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The Leaving Journal

Stand No. 1

MOROCCO | Tuesday, 7 January 2014 | Views [246]

At Stand No. 1 in the Jemaa el Fna food market, there is an old chef who is missing most of his front top teeth. I know this because I've been to Stand No. 1 almost every night for the past week, slipping discretely onto one of the black vinyl benches. The old man always flashes me a joyful, welcoming grin as I scoot closer, then slaps a steaming, porcelain bowl of Moroccan harina onto the steel table in front of me. I consider us old friends, though I don't know his name and we've never exchanged more than a few words.
The menu at Stand No. 1 is short and authentic: one can order a bowl of thick, vegetable soup (harina), a glass of "Moroccan whiskey" (mint tea) or a small bowl of flaky, glazed pastries. The soup is served with a ladle-like wooden spoon, a miniature version of the giant one resting in the silver pot where gallons of harina simmer over low coals. Green tea boils in a large, copper tea pot on a nearby flame, flanked by rows and rows of tall glasses brimming with dark green mint leaves, each topped with two rectangular slabs of glittering, white sugar. I catch another smile from my toothless friend and slurp down a bite from my wooden ladle.
I am surrounded on all sides by locals. The stand is mostly populated by well-dressed, middle-aged men eating alone. They down their soup quickly and purposefully before shouting a goodbye to the cooks and leaving a pile of silver coins next to their empty bowl. A five-person family to my left includes grandma, mom and dad, a little boy and an infant, unhappily wriggling in her stroller. The boy has blue glasses strapped to his head like goggles, magnifying his bright eyes. He is crawling on the shoulders of his father, who is singing to him softly in Arabic. The mother, immediately to my left, rolls her eyes and pulls out her iPhone to photograph them together. Directly across from me, a startlingly beautiful woman, not much older than me, is nursing her baby, her pale-pink head scarf flowing down over her shoulder and breast. She silently examines me with kind curiosity over her soup bowl. In return, I admire the dark mole on the left side of her chin and the thick, black lashes framing her brown eyes. She smiles. It is an odd sensation, to feel so at home and at peace surrounded by people so different from myself.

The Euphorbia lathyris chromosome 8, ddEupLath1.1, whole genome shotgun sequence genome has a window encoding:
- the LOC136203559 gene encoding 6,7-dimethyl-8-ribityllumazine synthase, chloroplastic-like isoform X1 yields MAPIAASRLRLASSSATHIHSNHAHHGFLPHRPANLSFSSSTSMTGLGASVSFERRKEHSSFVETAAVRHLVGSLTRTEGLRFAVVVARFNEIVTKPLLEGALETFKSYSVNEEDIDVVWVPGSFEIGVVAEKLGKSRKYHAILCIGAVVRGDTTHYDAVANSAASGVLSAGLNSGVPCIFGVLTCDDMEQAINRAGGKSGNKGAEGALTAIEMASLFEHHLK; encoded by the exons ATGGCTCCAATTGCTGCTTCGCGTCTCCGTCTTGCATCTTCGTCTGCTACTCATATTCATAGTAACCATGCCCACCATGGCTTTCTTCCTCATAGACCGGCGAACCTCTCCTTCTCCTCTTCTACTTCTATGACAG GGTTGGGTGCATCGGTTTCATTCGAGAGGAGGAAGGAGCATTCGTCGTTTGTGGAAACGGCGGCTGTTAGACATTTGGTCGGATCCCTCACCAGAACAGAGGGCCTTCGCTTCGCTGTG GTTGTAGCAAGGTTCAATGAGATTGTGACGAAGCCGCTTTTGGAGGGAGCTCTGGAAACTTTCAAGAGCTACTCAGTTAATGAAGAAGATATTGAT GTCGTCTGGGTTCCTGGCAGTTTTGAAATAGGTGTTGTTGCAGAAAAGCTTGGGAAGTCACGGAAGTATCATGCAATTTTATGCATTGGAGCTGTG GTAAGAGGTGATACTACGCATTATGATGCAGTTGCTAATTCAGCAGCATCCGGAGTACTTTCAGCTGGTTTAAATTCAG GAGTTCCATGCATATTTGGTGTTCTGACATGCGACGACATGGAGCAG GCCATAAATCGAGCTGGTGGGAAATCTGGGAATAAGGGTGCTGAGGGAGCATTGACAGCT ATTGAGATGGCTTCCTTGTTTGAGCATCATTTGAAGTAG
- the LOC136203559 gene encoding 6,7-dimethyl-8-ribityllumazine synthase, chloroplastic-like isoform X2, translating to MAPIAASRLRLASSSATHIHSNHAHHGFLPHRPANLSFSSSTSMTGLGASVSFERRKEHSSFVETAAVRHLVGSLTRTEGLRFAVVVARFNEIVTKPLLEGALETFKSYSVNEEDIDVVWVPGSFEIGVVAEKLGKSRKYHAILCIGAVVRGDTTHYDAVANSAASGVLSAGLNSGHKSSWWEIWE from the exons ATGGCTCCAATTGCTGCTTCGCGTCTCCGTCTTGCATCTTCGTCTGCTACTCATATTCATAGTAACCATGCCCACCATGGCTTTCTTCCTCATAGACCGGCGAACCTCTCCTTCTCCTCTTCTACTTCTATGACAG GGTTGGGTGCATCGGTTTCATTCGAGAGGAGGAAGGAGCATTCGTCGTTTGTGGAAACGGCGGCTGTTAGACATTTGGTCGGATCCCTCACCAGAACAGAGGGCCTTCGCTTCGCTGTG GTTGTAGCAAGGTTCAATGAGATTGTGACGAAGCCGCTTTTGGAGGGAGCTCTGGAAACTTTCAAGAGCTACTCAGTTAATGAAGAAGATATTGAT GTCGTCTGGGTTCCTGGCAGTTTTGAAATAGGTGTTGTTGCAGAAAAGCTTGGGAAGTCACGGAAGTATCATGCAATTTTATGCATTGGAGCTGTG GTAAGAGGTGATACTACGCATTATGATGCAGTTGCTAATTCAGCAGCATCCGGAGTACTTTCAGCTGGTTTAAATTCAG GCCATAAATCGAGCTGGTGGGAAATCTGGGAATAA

I slurp down the last of my soup and my empty bowl disappears as quickly as it came. I request a tea from my grinning friend through pointing and smiles. Moments later my chilled hands curl around the hot glass, breathing in the sickly sweet steam and watching the earthy green mint leaves wilt in the heat. It is too hot to drink and too tempting to resist, so I burn my tongue with the first, sugary sip. It's a childish thing to do, and it makes me gasp, then laugh.

Tags: food, food markets, hospitality, morocco

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